Notre Dame women's basketball: Hitting a wall, Reimer hits back

AL LESAR
South Bend Tribune

SOUTH BEND -- Every time she steps onto the basketball court, Taya Reimer is challenged by "the wall."

Notre Dame's solid and very athletic 6-foot-3 freshman post continually tests her limits — practice or game. At the same time, she might be testing the patience of head coach Muffet McGraw and position coach Carol Owens.

Sunday's 106-72 rout of Central Michigan was hardly a breakout game for the rookie from Fishers, Ind. (Hamilton Southeastern High School).

Last year's Indiana Miss Basketball collected four points, four rebounds, two assists, three blocks, four turnovers, and a pretty stern lecture from McGraw in her 20 minutes of action.

Teaching moments can happen at the strangest time.

About 14 minutes were left in the blowout, and the Irish led by 30 with Reimer playing the right wing in the zone defense. Central's Crystal Bradford, who scored 30 points, had an open look at a 3-pointer near Reimer. Bradford missed, got her own rebound, got a shot blocked by Reimer, recovered the ball and scored on a layup. A foul by Natalie Achonwa made it a three-point play.

Quickly, Reimer was summoned to the bench. As she walked to her seat, Reimer was followed closely by McGraw, who was in Reimer's ear the whole way.

"She was playing the wing on the zone and gave up a 3," McGraw said. "She thought the guard had it, and it was really hers. I gently reminded her it was probably her responsibility.

"She plays the middle of the zone sometimes, so it was new to her. We're not that good in the zone yet."

"Coach McGraw, she definitely stays on us," Reimer said. "You have to take what she says and listen to what she's saying, not necessarily how she's saying it. She's such an amazing coach. I love the fact that she does stay on us."

Even in a blowout.

"She wants to get our full potential out of us," Reimer said. "That's why she's hard on us, and stays on us for every little thing."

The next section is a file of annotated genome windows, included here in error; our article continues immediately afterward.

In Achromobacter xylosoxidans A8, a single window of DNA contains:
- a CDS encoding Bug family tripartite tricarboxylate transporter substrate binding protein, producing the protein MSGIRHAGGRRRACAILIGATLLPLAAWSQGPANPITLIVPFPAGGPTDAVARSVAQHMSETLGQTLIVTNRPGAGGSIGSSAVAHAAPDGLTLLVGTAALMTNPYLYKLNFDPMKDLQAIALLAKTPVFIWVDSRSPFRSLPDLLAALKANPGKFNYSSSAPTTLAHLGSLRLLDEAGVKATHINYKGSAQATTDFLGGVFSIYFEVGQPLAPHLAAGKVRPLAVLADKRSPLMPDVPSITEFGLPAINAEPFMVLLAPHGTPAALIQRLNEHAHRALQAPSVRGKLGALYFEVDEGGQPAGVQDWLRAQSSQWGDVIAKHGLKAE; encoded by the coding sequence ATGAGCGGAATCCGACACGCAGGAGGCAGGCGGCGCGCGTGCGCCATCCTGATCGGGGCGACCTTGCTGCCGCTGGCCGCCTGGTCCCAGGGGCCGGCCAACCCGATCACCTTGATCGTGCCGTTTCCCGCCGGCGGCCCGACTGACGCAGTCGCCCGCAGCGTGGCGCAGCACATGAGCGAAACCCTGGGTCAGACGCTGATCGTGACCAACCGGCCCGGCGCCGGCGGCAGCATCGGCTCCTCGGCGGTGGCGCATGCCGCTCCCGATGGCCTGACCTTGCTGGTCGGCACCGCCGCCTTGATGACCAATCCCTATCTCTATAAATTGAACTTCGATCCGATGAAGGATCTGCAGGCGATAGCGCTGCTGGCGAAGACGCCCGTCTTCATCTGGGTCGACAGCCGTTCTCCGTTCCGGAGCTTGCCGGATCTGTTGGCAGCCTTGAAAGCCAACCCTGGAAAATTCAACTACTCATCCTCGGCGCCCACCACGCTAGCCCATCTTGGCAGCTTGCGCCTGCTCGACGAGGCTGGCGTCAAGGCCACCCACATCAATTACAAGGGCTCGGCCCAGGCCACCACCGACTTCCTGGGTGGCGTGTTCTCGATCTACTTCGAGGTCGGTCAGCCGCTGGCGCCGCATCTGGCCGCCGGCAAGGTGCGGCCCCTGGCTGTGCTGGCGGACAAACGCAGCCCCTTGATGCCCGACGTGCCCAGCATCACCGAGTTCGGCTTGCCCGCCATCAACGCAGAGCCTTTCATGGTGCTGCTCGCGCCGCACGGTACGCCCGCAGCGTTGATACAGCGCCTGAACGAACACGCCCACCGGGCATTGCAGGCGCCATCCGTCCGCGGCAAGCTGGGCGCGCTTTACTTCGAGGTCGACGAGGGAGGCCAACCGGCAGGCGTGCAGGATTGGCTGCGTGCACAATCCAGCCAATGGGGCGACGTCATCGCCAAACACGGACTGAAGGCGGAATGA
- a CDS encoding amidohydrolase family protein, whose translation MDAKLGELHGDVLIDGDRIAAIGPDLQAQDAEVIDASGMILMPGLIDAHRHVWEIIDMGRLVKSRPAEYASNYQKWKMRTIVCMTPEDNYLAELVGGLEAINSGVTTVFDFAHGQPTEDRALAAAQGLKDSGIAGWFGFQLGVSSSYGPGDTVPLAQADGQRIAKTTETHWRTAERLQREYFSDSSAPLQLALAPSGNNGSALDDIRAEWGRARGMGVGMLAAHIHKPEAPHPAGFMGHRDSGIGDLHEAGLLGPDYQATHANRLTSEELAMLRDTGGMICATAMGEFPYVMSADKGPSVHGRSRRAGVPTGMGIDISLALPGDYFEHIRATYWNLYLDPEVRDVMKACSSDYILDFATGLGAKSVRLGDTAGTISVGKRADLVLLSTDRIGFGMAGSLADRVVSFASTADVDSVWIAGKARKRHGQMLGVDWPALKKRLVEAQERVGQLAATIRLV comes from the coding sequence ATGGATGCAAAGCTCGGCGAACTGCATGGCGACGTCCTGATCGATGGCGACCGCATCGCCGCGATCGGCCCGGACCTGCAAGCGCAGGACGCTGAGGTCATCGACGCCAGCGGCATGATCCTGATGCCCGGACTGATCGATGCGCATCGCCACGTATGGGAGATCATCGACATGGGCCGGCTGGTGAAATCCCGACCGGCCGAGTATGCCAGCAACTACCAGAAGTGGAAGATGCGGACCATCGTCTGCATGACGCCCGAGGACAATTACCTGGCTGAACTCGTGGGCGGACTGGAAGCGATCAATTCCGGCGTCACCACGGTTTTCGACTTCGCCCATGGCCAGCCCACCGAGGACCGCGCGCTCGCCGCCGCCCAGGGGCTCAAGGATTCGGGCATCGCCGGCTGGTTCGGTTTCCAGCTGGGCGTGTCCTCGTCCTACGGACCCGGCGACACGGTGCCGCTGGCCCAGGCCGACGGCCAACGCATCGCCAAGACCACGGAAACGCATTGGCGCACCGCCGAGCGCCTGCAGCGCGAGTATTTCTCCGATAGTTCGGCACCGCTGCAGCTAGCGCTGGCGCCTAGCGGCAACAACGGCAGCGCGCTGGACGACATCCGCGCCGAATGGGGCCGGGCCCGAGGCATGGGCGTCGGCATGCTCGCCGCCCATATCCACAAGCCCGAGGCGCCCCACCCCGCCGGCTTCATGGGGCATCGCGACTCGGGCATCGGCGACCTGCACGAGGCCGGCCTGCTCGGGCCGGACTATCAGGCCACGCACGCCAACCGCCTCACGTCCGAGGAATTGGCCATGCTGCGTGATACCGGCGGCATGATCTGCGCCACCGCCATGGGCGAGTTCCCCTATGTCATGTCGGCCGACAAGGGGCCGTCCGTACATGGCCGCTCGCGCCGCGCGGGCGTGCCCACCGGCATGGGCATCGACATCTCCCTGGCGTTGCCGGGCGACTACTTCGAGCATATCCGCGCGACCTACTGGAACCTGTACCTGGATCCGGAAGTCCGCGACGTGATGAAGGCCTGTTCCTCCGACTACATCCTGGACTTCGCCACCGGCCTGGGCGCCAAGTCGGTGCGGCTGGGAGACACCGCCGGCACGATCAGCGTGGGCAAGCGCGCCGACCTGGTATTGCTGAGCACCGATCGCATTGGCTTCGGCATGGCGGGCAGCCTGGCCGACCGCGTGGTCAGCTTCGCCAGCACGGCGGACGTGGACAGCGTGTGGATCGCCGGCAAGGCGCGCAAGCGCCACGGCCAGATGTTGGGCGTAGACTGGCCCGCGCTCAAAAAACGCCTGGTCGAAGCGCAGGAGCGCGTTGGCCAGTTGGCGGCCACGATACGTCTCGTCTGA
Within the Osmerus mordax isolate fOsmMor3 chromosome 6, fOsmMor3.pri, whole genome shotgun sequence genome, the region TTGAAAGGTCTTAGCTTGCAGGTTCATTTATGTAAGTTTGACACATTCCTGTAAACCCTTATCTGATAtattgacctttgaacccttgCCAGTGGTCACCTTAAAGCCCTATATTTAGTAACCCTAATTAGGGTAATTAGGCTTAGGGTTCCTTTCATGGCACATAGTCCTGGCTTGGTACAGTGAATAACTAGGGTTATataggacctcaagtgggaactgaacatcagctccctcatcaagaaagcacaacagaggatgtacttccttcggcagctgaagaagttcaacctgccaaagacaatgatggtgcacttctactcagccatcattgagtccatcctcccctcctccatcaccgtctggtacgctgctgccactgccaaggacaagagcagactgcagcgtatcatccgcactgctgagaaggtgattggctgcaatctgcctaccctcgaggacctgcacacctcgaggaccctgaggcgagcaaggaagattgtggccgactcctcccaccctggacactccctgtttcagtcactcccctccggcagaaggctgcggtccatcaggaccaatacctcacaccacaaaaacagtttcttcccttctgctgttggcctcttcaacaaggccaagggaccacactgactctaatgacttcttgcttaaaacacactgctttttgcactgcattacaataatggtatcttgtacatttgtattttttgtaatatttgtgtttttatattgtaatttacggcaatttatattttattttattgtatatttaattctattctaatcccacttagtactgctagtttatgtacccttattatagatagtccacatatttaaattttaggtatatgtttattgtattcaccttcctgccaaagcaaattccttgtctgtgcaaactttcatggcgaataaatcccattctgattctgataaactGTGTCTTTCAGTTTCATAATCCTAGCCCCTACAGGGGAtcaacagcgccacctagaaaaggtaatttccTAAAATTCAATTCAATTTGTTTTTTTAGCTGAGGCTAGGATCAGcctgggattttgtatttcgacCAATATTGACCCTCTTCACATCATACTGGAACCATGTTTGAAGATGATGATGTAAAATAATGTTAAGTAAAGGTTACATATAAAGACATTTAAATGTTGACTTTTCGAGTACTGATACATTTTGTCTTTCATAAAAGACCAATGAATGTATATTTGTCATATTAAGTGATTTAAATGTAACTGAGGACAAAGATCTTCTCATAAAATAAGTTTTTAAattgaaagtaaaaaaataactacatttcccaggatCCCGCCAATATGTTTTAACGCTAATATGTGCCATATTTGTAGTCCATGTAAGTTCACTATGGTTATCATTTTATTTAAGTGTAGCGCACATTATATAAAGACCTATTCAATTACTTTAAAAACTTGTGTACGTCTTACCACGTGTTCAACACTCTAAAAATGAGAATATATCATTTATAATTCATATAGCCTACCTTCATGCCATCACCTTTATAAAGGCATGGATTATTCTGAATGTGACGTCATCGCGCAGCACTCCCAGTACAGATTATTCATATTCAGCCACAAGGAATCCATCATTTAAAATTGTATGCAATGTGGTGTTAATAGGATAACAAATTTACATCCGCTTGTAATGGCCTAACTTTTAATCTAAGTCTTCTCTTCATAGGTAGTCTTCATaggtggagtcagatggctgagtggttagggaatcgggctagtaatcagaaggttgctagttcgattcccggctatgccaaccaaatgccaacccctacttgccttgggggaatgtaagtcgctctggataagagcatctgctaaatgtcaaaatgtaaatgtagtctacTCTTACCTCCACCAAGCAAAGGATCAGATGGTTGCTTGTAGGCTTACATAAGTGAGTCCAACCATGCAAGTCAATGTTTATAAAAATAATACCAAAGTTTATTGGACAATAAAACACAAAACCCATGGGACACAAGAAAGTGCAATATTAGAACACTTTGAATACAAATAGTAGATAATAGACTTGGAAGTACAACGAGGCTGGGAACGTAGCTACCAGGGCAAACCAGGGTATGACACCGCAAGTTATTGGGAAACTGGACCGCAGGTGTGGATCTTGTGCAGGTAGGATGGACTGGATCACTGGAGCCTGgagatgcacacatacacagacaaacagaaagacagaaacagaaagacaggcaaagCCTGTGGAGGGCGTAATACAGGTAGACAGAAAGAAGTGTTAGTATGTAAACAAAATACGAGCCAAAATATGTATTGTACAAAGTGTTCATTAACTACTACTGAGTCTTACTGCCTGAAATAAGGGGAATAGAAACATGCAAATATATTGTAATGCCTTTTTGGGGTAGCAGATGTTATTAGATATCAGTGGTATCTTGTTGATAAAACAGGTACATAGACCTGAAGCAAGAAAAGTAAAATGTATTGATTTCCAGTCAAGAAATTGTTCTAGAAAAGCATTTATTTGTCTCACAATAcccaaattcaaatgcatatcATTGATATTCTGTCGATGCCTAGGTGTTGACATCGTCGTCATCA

Reimer is a major reason why the Irish might be considered a better team than they've been the past couple of years. Coming off the bench to give a quality post presence along with Natalie Achonwa and/or Ariel Braker, Reimer has averaged 10.2 points and 6.9 rebounds.

Beyond the numbers, her athleticism makes her special. She can grab a rebound, put the ball on the floor, and ignite a lethal transition attack. Down low, the lefty can post-up, make a nifty move, and find the basket with either hand.

"I love where (Reimer) is, because she's really getting comfortable," McGraw said. "That was the most important for me, to watch her gain confidence; knowing exactly where she's supposed to be.

"She's doing the right things. She's really smart. She picks things up quickly. She can score around the basket, put the ball on the floor; rebound and bring it up. I couldn't be happier with her."

It's that constant battle with "the wall" that is Reimer's primary focus as her career is just beginning.

"It's important, once I hit that wall, to be able to push past that and still give 100 percent; going after rebounds, defend the post, and a lot of the little things," Reimer said. "The biggest thing the coaches have taught me is to push past that wall. They tell me all the time, once I can push past that wall and find that extra gear, it will be so much easier.

"I hit the wall a lot. That's part of me being a freshman; that shift from high school to college. I get tired a lot easier. I have to get over that."

With a grueling Atlantic Coast Conference season on the near horizon, Reimer feels good about the way the transition has gone through 10 victories.

"As a freshman, it's hard to come in with such a talented team to find your place; find your role," she said. "I've been trying to do that on the defensive end, rebounding, get my buckets when I can. I'm trying to be aggressive when I have the ball and I'm making sure to be unselfish.

"I'm looking forward to gaining a greater level of comfort with the team as the season goes on. The first part of the season has been pretty good."

And "the wall" keeps getting a little easier to scale.

ALesar@SBTinfo.com

574-235-6318

Notre Dame forward Taya Reimer throws a pass during the second half of an NCAA college basketball game, Sunday, Dec. 22, 2013, in South Bend, Ind. (AP Photo/Joe Raymond)